Due to the quick arrangement of this solidarity demonstration not many people turned up in front of Egypt’s embassy in Madrid (C/ Velzaquez 69) on the evening of the 19th of December, approximately 50 people or more according to several twitter users. Police presence was mild and several identifications took place around 18:00 local time, once again under dubious legal circumstances. Despite all, people stood their ground, and were seen improvising banners on-site as well as chanting “Egypt is killing, and the world stands by looking” or “Shame on you!”12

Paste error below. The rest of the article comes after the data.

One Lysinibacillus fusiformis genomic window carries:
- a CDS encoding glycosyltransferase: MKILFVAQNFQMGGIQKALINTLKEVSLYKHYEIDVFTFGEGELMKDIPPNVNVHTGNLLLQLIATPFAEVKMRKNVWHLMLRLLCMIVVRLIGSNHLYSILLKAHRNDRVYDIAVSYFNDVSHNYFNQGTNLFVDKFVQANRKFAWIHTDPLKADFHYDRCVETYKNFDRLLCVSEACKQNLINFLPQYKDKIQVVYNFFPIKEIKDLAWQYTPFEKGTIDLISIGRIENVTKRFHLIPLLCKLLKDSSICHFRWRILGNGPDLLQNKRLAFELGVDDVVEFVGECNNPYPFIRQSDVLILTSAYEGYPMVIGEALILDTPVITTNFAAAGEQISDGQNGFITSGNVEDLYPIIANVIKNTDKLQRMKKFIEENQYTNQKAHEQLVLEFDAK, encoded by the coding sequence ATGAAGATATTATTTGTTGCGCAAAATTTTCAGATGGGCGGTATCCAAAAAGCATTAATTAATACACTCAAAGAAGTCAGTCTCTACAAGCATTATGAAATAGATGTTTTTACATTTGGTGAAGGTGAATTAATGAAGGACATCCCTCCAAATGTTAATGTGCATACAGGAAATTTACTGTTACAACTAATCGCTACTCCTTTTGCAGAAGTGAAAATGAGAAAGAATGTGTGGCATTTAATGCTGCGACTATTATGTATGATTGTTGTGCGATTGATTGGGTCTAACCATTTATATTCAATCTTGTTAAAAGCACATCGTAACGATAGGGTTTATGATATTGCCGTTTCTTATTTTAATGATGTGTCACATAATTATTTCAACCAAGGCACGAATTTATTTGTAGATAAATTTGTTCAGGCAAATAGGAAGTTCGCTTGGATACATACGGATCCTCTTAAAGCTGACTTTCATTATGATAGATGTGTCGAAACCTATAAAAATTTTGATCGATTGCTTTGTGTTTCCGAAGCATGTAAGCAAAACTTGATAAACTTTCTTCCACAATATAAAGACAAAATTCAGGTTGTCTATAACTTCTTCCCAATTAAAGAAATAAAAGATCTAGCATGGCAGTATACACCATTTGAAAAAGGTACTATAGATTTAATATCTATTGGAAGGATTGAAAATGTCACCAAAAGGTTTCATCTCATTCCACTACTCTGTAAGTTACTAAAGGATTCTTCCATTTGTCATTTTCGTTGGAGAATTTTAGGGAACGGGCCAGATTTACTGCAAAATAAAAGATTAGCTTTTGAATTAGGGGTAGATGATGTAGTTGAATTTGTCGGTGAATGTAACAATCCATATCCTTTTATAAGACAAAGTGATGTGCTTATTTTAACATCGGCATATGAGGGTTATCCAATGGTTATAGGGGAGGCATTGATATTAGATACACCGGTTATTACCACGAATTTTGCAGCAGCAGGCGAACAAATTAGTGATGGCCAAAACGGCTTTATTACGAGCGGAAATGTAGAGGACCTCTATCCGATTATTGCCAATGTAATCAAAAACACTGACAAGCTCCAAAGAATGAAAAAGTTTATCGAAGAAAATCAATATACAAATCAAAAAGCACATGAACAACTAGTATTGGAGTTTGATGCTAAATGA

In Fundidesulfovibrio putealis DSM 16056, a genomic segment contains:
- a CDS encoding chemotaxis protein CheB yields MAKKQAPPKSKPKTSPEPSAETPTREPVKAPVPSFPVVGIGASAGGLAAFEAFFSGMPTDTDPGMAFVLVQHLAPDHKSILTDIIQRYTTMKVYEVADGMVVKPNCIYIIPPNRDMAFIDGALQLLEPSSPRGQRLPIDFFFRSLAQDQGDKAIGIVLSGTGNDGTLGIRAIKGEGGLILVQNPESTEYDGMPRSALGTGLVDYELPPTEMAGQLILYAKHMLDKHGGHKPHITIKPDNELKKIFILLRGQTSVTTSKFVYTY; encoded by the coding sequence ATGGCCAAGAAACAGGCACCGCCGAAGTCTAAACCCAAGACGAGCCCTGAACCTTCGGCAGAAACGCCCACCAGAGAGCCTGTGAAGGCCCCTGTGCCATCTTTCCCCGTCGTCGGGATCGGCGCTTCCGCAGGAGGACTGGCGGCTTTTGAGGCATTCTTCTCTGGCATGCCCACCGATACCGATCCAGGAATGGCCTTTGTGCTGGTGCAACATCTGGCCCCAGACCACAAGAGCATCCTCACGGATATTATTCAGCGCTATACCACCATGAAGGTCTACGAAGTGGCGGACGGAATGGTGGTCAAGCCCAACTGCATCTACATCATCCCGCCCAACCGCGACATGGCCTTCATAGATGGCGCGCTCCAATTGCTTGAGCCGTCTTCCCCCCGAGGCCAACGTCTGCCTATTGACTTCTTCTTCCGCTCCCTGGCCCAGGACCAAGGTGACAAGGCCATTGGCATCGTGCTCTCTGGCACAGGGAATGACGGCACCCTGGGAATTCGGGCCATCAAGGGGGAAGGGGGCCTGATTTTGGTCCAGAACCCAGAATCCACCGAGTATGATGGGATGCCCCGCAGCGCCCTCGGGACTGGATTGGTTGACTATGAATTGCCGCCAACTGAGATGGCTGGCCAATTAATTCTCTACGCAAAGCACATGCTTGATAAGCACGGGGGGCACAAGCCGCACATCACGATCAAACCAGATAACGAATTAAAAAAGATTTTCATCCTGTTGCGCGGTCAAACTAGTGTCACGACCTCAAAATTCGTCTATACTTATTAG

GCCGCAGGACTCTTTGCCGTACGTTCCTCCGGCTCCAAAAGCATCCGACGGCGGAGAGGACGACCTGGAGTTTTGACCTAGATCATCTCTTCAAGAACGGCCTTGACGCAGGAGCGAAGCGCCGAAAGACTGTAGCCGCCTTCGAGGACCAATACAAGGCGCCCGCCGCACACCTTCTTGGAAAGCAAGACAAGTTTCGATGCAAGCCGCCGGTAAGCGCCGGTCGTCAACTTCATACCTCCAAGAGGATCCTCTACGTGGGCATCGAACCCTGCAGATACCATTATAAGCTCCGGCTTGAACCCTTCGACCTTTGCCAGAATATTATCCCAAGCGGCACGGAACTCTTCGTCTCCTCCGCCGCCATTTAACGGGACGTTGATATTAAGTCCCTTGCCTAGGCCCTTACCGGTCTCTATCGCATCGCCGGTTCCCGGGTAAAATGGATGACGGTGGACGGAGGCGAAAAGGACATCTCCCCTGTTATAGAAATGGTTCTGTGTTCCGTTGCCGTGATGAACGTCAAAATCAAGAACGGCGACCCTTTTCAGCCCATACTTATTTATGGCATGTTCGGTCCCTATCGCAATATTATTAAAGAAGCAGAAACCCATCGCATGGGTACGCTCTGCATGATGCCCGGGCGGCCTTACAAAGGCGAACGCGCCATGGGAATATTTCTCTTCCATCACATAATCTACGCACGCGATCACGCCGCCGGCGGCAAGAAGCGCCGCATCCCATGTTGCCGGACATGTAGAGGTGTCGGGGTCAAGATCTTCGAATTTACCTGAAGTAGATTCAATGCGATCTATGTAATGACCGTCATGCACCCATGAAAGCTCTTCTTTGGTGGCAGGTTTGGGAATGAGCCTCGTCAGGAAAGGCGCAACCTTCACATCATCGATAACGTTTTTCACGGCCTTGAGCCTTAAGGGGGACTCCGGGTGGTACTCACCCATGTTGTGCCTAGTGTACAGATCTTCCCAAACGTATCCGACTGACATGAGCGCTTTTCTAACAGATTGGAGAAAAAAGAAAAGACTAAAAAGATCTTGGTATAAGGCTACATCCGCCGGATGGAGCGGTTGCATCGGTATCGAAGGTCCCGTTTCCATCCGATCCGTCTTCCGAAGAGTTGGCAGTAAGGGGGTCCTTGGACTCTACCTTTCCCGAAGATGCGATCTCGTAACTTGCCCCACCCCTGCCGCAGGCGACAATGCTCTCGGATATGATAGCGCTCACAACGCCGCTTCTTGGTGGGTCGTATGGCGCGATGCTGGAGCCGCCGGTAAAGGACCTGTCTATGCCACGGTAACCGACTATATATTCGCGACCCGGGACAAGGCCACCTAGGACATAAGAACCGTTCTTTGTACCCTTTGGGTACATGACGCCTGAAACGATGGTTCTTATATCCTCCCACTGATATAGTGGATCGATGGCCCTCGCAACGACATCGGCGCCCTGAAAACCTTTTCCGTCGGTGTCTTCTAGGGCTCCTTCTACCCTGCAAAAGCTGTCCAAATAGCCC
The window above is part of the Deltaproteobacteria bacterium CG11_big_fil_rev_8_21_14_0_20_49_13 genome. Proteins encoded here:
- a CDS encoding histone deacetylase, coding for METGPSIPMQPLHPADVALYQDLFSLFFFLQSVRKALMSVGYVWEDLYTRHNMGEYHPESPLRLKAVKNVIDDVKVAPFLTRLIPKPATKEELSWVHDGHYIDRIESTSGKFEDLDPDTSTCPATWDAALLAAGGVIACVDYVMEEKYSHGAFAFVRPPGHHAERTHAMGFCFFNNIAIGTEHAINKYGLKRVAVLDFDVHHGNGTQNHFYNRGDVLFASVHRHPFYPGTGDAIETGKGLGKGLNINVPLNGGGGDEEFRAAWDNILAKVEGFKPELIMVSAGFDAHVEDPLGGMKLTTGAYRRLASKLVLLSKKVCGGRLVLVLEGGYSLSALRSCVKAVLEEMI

Halfway into the protest two people were allowed to talk to an unofficial delegate from Egypt’s embassy and on their return they shared with the rest the informal chat about the violence experienced at Tahrir. The feedback contradicted official statements from Egypt since the Embassy “blamed the Army and took note of our outrage”13 commented a twitter user on-site. However it is difficult to contrast such statement, which ultimately implies that part of the Egyptian diplomatic staff feels that SCAF is responsible for these violent turn-out of events. The two demonstrators in Madrid that spoke with an undisclosed and unofficial delegate from the embassy transmitted the Spanish protesters’ concern about such ruthless repression, deaths and the crumbling of human rights in Egypt. They also noted that the Spanish 15M movement (also known as the ‘indignados’) was closely brothered to Tahrir since they’re tactics of occupying public spaces as well as their demands inspired the beginnings of Acampada Sol, considered by many the birth of the 15M movement across Spain that has now expanded borders into the USA amongst others.